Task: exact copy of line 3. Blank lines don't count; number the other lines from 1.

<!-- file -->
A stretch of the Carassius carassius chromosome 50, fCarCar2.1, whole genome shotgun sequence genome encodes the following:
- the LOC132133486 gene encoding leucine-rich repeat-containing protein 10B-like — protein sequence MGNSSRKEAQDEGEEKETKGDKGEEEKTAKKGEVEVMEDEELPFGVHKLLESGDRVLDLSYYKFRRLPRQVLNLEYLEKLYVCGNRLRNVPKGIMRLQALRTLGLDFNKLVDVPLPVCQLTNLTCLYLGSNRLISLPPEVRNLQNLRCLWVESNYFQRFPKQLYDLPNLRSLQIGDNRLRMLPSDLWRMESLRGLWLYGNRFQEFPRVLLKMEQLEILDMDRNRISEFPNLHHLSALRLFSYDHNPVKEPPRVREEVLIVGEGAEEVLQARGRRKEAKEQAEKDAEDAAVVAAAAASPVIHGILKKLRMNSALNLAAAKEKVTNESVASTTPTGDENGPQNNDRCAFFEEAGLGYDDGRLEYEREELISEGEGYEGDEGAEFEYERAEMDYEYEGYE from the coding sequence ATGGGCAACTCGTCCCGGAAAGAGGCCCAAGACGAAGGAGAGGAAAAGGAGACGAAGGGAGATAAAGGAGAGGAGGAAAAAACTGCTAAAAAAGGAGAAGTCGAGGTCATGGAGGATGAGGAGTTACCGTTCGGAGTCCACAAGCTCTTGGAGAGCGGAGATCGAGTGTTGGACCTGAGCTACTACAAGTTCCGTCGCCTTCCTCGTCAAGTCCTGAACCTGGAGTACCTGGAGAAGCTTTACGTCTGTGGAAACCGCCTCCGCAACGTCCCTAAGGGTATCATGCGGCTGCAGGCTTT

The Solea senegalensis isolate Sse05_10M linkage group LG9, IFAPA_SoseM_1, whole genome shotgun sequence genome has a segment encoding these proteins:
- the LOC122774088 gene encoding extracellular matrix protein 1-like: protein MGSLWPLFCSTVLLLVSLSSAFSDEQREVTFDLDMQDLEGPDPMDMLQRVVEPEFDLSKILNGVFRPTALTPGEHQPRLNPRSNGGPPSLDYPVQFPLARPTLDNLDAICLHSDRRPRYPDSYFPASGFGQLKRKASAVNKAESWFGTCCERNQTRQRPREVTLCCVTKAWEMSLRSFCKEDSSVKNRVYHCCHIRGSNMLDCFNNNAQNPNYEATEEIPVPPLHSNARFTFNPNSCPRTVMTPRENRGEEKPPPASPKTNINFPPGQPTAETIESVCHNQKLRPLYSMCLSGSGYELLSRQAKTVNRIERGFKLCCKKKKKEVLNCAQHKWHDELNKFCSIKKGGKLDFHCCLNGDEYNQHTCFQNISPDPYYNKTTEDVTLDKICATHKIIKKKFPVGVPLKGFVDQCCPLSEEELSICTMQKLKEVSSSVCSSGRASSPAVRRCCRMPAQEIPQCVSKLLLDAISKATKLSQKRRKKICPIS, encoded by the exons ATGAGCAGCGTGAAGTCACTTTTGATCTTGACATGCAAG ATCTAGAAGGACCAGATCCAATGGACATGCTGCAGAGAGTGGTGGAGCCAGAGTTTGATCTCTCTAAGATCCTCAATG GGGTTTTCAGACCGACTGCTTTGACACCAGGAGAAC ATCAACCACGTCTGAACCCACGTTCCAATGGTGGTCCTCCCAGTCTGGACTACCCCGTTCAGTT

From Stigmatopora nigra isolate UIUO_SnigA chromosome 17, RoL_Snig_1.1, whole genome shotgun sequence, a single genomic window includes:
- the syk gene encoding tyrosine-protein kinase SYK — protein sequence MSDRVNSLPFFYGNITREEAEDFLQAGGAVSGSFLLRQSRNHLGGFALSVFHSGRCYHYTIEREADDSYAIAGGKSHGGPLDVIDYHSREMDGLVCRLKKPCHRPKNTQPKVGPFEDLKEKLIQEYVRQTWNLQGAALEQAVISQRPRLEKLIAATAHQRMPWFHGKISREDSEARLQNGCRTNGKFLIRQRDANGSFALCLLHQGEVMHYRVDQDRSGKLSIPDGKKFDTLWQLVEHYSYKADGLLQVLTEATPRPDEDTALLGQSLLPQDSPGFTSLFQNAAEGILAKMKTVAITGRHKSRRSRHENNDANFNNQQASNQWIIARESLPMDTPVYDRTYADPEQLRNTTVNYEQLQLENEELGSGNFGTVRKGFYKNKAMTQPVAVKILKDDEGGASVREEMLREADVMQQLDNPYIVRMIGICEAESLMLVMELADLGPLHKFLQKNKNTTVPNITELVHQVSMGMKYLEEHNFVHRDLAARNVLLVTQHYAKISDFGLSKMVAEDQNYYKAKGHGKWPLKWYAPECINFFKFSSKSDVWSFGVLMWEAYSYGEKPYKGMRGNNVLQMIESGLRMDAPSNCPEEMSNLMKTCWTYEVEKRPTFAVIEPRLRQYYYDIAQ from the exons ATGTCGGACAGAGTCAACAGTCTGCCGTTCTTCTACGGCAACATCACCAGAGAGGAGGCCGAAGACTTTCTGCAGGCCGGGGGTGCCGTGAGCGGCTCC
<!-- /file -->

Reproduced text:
The Solea senegalensis isolate Sse05_10M linkage group LG9, IFAPA_SoseM_1, whole genome shotgun sequence genome has a segment encoding these proteins: